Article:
The Amazing Spiderman

The Amazing Spiderman
Release Date: June 29, 2012
Directed by: Marc Webb
Cast: Andrew Garfield, Emma Stone, Rhys Ifans, Denis Leary, Martin Sheen, Sally Field, Chris Zylka

One more time, we Asians get the taste of a hyped superhero movie before the Americanos. I reckon this to be some sort of a lab experiment. But who cares, we get to watch them first! Marc Webb had an unenviable task of creating the Spiderman brand afresh after the Sam Raimi trilogy ended a few years ago. There are changes in the original plot with an addition of a few characters, and the deletion of some.

Now, Gwen Stacy (Emma Stone) is Peter Parker’s (Andrew Garfield) first love. Peter’s parents leave him with his Uncle Ben (Martin Sheen) and Aunt May (Sally Field) – what happens to them is a hidden story for him. Peter reaches high school and quite willingly steps up to the school bully Flash Thompson (Chris Zylka) never mind the beating, he gets his crush Gwen to dig him. Dr. Curt Connors (Rhys Ifans) was Peter’s father’s associate and they had worked together on the Latent Decay algorithm that would eventually help them grow missing human parts. Peter’s transformation into the web-slinging, wall-climbing Spidey is somewhat a variation of the earlier versions that we’ve seen. Thereby providing that much needed ‘fresh’ lease of life.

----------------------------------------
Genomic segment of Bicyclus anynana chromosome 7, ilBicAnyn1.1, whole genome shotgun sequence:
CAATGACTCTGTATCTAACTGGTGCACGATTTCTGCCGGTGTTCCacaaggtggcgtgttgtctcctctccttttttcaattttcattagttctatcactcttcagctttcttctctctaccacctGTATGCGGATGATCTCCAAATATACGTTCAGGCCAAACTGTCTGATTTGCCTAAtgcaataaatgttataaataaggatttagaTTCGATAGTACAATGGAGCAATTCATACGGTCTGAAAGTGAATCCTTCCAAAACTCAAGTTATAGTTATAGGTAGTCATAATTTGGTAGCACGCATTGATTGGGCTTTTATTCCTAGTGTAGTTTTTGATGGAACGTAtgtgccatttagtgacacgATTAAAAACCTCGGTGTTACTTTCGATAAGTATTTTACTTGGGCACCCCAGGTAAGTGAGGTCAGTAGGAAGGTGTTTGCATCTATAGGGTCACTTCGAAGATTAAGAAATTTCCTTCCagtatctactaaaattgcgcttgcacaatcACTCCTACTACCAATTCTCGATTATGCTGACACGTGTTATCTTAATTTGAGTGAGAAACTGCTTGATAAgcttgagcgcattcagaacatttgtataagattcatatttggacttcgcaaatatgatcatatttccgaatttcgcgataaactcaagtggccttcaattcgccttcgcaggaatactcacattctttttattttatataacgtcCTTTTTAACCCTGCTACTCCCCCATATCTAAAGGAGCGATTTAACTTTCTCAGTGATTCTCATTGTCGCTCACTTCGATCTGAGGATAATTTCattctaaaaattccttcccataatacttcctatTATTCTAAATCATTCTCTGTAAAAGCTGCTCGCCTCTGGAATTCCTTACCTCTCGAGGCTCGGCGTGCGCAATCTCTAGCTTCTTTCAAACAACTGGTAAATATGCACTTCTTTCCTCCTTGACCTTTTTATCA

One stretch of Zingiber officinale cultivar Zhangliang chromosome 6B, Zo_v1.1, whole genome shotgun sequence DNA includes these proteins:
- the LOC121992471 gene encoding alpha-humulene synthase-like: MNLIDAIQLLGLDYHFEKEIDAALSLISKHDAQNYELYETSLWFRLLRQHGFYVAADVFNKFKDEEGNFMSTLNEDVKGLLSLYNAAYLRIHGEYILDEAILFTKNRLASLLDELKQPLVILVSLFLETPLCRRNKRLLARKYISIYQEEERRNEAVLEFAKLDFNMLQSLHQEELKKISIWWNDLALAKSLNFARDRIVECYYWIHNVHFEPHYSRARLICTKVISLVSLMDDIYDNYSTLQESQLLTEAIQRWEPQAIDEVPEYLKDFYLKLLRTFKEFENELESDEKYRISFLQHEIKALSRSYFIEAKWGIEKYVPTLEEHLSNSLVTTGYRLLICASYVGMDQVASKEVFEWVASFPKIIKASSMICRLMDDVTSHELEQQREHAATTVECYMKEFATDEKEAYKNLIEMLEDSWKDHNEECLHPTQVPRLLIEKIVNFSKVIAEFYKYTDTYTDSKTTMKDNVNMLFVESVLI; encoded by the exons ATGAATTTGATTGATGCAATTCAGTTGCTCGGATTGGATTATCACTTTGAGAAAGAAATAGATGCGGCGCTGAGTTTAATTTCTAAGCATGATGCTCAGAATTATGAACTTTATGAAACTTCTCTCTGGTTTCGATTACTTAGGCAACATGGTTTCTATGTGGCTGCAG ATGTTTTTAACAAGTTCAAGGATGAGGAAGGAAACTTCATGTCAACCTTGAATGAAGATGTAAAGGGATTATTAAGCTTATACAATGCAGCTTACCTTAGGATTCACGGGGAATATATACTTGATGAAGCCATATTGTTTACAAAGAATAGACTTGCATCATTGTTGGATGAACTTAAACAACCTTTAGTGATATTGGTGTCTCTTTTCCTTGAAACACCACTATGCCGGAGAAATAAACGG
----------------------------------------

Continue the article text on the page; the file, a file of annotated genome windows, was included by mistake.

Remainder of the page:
We get to see a much emotionally evolving aspect of our indefatigable superhero, his longing for his lost parents and the draining romantic angle with Gwen inject a humane side to the teenage vigilante. Spiderman seeks help from ordinary human beings and even police – Gwen’s father, Captain George Stacy (Denis Leary). The young protagonist commits mistakes and goes learning on-the-job to protect the city from The Lizard’s menace. You don’t get the prolonged action battles at the climax or gruesome fight scenes to make the characters strong, instead, the natural loss of each character is highlighted to provide depth.

For this viewer, the action doesn’t cut in, nor the attempted establishment of each character makes a deep impact. Thus making the overall product unappealing and disconnected. The CGI, though limited, is visually enchanting in the form of Lizard’s skin and the realistic Spider webs. The background score is the stuff superhero films swing to. But the film, quite not much.

I, for one, would have liked to miss this conflicting rage of constantly growing and going nowhere fest. Spare it for the DVDs and the kids.

My rating: **1/2 (2.5 out of 5) 

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  1. May 9th, 2014

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